Skip to content ↓

Key Concepts in English



Subject Specific Key Concepts



Concept lens’



Speaking and


Spoken language underpins the development of reading and writing. The qualities of language that pupils hear and speak are vital for developing their understanding of vocabulary and grammar. Spoken language should empower pupils to share their ideas in an articulate and confident manner.


Reading involves the speedy working out of the pronunciation of unfamiliar printed words (decoding) and the recognition of familiar printed words. The understanding that the letters on the page represent sounds underpins both.


Writing involves using letters to communicate thoughts and ideas into readable form. The way that symbols are recorded and structured impacts on their meaning.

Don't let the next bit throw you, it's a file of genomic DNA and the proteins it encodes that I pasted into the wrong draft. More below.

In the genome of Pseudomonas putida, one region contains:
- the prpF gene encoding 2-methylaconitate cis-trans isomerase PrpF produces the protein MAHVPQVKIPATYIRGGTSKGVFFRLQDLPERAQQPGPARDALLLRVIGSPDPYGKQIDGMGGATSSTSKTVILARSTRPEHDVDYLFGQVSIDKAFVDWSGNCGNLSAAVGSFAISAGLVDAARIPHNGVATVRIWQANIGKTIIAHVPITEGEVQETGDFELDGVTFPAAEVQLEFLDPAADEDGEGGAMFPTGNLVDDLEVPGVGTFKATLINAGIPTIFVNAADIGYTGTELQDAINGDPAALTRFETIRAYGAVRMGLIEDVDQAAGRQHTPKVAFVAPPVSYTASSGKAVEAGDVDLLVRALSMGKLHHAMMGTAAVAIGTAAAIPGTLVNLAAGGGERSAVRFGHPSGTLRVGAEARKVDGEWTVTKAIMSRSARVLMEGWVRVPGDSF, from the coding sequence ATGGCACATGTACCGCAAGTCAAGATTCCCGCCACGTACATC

Comprehension draws from pupils’ linguistic knowledge (particularly vocabulary and grammar). It refers to the ability to read and process a text in order to gain an understanding of its meaning.


Effective transcription refers to accurate spelling and handwriting. This is achieved if pupils have a good understanding of the relationship between letters and sounds, word structure and spelling structure.


Vocabulary refers to a set of words within a language. Vocabulary usually develops with age and experience and is essential for effective communication. Giving pupils opportunities to develop their vocabulary is essential in aiding their spoken and written language.


Punctuation is the system of symbols that we use to separate written sentences and parts of sentences to make their meaning clear. Each symbol is called a "punctuation mark".


Grammar refers to the study of words, how they are used in sentences and how they change in different situations.